Senior Pet Care Part I – Dog and Cat
Our senior pets have that endearing place in our hearts. They can read our mind, they are our constant companion and they have been with us through the best and worst. What should you be doing differently to accommodate their aging status? The first and foremost thing to remember is that age is not a disease. Many changes that they undergo as they age can be addressed.
Senior pets often need less calories than their younger counterparts. There are many high quality diets out there to chose from and many that will help address specific needs. For a routine maintenance diet for senior pets, Science Diet has several. Their diets can be broken up into a Mature formula and Senior 11+. They also have these available for cats. These diets are typically lower in calorie with added glucosamine/chondroitin for joint health. For a diet that meets a specific need (joint health, dental health, sensitive stomach, etc) they have Prescription Diets that are formulated to meet these needs. Consult with one of our knowledgeable veterinarians about which diet would be best for your senior pet.
This is perhaps one of the most significant preventatives that can be done to help the quality and longevity of your senior pet’s life. It has been proven that Dental Disease can affect the major organs. For our senior pets who are already battling the disadvantages of aging, adding in dental disease can increase their risk of problems. Brushing your pet’s teeth is the best way to help keep the mouth healthy. If your pet has existing dental problems (consult one of our doctors) – brushing will not remove calculus and should be started after a professional cleaning has been performed. If brushing is not able to be done, routine oral examinations should be performed by one of our doctors so that they can recommend when a dental cleaning should be done.
Early Detection Testing
The time to find out about an underlying condition isn’t when symptoms start to develop. Pets can have problems with their organ function just like people can. While this can be part of getting older, there are many things that can be done to help make their quality of life better. Just because it doesn’t happen doesn’t mean we shouldn’t learn about it early. This testing should be performed once per year on healthy pets. Even if nothing abnormal is displayed on the bloodwork, having a baseline of normal values for a pet can greatly help in detecting disease at its earliest.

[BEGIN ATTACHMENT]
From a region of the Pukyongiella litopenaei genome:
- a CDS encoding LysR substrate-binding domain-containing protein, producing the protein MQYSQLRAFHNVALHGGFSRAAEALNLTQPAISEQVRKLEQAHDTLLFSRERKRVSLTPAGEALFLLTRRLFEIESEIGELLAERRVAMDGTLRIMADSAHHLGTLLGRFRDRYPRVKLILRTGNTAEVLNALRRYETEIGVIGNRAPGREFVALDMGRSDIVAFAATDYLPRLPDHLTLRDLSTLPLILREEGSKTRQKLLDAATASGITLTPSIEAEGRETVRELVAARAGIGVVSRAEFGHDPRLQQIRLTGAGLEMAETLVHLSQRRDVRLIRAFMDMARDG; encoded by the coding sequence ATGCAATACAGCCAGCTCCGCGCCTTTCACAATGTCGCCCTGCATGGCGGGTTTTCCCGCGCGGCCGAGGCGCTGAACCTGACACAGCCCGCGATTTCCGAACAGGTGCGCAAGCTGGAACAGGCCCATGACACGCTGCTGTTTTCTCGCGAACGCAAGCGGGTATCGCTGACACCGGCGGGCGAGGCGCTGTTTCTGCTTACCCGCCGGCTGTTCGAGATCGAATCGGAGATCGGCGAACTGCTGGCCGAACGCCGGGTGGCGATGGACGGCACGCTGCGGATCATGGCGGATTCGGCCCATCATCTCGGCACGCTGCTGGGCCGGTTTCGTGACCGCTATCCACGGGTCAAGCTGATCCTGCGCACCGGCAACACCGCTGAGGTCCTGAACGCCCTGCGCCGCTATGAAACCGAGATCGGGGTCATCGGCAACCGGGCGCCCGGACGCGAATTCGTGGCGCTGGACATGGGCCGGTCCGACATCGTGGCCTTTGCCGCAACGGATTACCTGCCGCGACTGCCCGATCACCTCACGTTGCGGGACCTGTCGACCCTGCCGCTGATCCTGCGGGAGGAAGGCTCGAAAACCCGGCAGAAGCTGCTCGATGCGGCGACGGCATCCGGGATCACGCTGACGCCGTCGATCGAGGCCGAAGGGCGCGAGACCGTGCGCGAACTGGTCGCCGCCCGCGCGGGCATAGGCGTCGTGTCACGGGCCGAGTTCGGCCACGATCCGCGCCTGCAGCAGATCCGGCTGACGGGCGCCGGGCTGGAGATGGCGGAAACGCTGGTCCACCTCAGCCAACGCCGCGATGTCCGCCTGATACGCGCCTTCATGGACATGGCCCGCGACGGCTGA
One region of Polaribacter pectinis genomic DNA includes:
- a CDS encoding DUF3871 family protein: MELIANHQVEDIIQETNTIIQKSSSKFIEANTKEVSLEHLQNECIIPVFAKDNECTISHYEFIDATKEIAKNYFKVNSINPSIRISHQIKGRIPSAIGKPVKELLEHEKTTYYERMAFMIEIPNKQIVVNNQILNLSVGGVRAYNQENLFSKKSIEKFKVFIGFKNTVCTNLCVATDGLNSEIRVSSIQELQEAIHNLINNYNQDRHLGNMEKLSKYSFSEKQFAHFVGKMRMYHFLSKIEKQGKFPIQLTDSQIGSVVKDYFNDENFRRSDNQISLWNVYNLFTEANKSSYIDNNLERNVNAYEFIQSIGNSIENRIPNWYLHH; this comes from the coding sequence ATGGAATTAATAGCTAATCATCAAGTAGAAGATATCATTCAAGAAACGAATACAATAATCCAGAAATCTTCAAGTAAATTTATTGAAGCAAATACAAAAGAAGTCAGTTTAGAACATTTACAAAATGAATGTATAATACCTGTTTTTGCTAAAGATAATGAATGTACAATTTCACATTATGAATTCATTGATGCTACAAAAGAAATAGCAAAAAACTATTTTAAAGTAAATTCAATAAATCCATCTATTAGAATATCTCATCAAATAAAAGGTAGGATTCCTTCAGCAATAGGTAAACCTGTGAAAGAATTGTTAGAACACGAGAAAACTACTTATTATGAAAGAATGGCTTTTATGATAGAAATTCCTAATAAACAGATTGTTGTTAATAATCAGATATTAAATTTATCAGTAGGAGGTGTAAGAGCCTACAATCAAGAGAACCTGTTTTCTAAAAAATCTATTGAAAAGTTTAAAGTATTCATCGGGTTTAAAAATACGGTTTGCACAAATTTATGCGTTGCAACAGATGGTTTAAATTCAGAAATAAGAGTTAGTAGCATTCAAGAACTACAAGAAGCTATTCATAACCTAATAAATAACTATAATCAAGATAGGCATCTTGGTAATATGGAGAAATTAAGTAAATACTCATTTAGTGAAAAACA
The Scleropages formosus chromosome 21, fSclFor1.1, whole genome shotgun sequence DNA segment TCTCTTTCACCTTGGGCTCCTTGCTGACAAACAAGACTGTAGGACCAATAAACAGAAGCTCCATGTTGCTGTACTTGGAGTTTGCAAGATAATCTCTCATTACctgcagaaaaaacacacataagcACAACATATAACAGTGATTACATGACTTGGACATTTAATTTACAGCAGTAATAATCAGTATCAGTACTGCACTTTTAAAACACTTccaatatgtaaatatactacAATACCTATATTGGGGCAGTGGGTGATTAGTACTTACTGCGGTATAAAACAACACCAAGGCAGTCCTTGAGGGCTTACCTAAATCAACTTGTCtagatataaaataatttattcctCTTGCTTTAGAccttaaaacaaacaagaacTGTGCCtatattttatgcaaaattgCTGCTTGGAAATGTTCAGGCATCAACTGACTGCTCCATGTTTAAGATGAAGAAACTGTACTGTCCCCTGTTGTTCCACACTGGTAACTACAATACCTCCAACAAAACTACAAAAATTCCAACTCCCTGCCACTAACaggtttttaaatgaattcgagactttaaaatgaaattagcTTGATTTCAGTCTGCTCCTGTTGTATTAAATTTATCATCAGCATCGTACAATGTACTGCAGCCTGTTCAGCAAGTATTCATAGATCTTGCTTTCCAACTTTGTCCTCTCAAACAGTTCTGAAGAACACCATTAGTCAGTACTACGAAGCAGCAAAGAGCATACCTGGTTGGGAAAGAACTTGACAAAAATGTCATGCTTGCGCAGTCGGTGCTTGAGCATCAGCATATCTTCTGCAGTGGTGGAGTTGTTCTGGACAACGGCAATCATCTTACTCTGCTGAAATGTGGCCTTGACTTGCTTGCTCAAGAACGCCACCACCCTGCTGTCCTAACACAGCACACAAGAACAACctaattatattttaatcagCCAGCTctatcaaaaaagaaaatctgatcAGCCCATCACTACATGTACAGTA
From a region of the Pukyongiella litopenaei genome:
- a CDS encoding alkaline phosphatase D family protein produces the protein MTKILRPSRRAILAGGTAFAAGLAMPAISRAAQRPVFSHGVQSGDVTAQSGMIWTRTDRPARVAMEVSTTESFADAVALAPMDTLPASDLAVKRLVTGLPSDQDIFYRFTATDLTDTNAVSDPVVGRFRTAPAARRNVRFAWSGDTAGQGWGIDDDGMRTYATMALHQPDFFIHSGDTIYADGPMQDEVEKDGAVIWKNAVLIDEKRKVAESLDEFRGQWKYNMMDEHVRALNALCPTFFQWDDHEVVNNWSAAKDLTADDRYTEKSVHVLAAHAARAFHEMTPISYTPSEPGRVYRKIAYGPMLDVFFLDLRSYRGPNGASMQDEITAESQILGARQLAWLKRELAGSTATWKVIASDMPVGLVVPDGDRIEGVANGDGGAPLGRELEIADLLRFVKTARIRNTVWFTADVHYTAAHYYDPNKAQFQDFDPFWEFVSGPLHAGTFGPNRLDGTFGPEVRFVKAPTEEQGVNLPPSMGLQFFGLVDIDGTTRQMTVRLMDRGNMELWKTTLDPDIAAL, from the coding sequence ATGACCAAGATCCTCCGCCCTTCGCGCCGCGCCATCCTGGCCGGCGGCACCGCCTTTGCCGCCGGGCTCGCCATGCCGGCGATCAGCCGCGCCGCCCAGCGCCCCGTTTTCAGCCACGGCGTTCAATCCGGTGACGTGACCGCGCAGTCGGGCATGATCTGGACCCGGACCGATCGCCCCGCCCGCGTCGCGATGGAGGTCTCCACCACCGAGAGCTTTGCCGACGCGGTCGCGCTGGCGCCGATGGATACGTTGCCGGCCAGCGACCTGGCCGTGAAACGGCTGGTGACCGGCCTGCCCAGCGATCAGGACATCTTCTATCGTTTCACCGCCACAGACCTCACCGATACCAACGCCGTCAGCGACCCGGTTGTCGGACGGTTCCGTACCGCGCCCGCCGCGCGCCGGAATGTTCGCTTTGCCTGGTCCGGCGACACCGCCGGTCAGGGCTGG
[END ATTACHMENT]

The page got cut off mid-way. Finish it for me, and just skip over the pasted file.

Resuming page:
Aiding our senior pets with their mobility is an essential way to ensure they are not uncomfortable. Many senior pets develop arthritis or other joint issues that make what once was an everyday movement painful. While there is no cure for arthritis, there are many things that can be done to alleviate some discomfort in the early stages. These things include joint supplements, a specialized joint diet, and laser therapy. At home, modifications can be done to help your pet get around easier. Pet stairs can be purchased to help those still reach their favorite places that have a hard time jumping up. For cats who love being up high, giving them similar shelving or other objects to lessen the distance they are having to travel can keep the places these pets love to be within their reach.
Our senior pets might not have the motivation to move around as much and as such the exercise branch of their enrichment tree might decrease significantly. Other enrichment areas should be increased to give them the best quality of life possible. For dogs, teaching an old dog new tricks can be an excellent way to bond and keep the senior dog’s mind sharp. For cats, giving them a bed (with easy access) next to a window and placing a bird feeder outside the window can likewise stimulate their mind. If your dog likes other dogs, setting up a play date with another senior pet gives them a chance to exercise their social muscles without the stress of an overly energetic pet.